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Communities in the driver’s seat: Intensive training, deep investment power parent-led literacy programs in Oakland

Courtesy of The Oakland REACH.

Across the country, school systems are struggling to implement effective, research-based literacy instruction and to help students recover from lost learning time during the pandemic. At the same time, school systems sit near pools of untapped talent—community members who have personally experienced the harm of inequitable school systems and now brim with passion for addressing systemic problems in public education. These are parents, grandparents, aunts and uncles, many of whom were poorly served by public schools themselves, and are now watching a new generation struggle.

What would it take to draw upon the untapped talent and passion of these community members? How could systems create cadres of committed educators who could help deliver the individualized instruction students and families want, while also advocating for better systems? This case study examines The Oakland REACH’s Literacy Liberator Model and Fellowship, a program that identifies and recruits family and community members to be effective literacy instructors through a partnership with Oakland Unified School District (OUSD) and the literacy nonprofit FluentSeeds. 

Key Takeaways

REACH sought to help fellows not just become effective tutors, but to also become more effective advocates for improved literacy instruction and the needs of students.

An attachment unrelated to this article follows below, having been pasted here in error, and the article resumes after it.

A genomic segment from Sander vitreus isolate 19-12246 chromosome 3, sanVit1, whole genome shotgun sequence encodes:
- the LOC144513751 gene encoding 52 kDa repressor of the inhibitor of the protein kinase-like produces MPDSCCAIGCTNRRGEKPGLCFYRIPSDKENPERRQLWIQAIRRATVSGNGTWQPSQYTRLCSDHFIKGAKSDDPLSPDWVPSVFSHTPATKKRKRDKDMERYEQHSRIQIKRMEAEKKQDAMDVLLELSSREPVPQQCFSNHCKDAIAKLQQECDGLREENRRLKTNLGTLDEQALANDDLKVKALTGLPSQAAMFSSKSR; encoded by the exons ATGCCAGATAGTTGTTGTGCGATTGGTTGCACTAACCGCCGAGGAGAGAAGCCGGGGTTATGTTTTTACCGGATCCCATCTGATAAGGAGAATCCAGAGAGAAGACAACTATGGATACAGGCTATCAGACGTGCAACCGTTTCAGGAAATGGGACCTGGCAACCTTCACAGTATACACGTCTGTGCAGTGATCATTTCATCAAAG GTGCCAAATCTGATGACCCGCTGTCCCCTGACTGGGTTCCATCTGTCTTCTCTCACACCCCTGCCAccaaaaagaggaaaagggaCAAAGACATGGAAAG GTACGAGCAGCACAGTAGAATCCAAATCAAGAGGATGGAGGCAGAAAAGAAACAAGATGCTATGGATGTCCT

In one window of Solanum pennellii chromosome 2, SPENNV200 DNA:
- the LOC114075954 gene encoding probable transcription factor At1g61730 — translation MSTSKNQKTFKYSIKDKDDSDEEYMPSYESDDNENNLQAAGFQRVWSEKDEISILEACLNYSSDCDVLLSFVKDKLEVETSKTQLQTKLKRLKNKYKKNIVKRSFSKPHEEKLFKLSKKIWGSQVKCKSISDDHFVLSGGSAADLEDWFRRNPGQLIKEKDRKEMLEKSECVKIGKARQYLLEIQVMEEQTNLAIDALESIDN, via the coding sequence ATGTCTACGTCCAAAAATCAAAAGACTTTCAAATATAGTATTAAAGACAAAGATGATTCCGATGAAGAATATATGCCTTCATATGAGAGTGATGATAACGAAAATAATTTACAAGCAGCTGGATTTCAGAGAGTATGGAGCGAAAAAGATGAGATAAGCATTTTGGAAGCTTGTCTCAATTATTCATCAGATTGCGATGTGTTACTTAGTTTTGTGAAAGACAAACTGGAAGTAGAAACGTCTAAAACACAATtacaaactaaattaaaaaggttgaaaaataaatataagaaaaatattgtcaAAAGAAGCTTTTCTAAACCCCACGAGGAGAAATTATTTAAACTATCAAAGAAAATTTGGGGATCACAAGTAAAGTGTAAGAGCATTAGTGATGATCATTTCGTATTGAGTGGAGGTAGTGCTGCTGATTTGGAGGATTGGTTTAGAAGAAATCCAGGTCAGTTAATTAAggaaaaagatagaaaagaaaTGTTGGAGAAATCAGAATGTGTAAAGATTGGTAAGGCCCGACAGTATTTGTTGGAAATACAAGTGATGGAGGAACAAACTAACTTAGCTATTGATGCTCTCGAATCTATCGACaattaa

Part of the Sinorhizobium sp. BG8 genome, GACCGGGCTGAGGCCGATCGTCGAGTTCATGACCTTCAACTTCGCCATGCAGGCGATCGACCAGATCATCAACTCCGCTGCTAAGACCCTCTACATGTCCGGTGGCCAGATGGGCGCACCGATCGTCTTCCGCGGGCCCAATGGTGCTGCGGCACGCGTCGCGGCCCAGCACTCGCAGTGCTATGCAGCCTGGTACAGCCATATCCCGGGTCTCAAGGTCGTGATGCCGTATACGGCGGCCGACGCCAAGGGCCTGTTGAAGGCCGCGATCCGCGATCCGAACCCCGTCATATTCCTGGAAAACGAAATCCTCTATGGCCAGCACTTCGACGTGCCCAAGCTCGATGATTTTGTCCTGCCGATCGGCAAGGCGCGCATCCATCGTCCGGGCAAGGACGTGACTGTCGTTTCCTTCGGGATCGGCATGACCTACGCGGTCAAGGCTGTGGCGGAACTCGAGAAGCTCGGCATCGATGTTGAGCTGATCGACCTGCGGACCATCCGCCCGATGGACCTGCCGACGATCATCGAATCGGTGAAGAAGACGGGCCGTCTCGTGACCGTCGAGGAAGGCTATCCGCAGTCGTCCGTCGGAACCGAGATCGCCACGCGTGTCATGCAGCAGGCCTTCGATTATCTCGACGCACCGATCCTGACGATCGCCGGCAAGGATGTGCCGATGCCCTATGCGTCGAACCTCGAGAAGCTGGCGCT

• Community recruits brought strength and conviction to literacy tutoring. Their personal struggles with learning to read, or supporting students in their own families, deepened their sense of commitment to students’ literacy needs.
  • The training included discussions of struggles with literacy instruction in Oakland and nationally, training in the science of reading, and sessions designed to attune fellows to the needs of specific groups, such as bilingual students and those with learning differences.
  • REACH provided fellows with stipends compensate them for their time, scheduled training during evening hours to accommodate family needs, advocated for tutors to qualify for medical and retirement benefits, and navigated district bureaucracy to increase fellows’ chances of placement in a tutoring position by the end of the fellowship.
  • Fellows gave the training program high marks and reported feeling much better equipped to support students and navigate jobs in public schools. One participant called the experience “life-changing,” and others echoed that sentiment.
  • Beyond the impact on student reading outcomes, the training was designed to help the Liberators themselves, inspiring them to pursue advancements in their own careers, or to remain employed with OUSD.
  •  REACH training could have a much broader impact if implemented at a larger scale. The model could include more community members who could serve in other roles beyond tutoring.

We have also released findings from our in-depth look at early literacy tutoring in OUSD in a companion report, Teachers and tutors together: Reimagining literacy instruction in Oakland. We set out to understand the key features of the literacy tutoring program in practice, to examine the school- and district-wide conditions that shaped its efficacy and sustainability, and to explore how tutoring shaped students’ literacy outcomes. 

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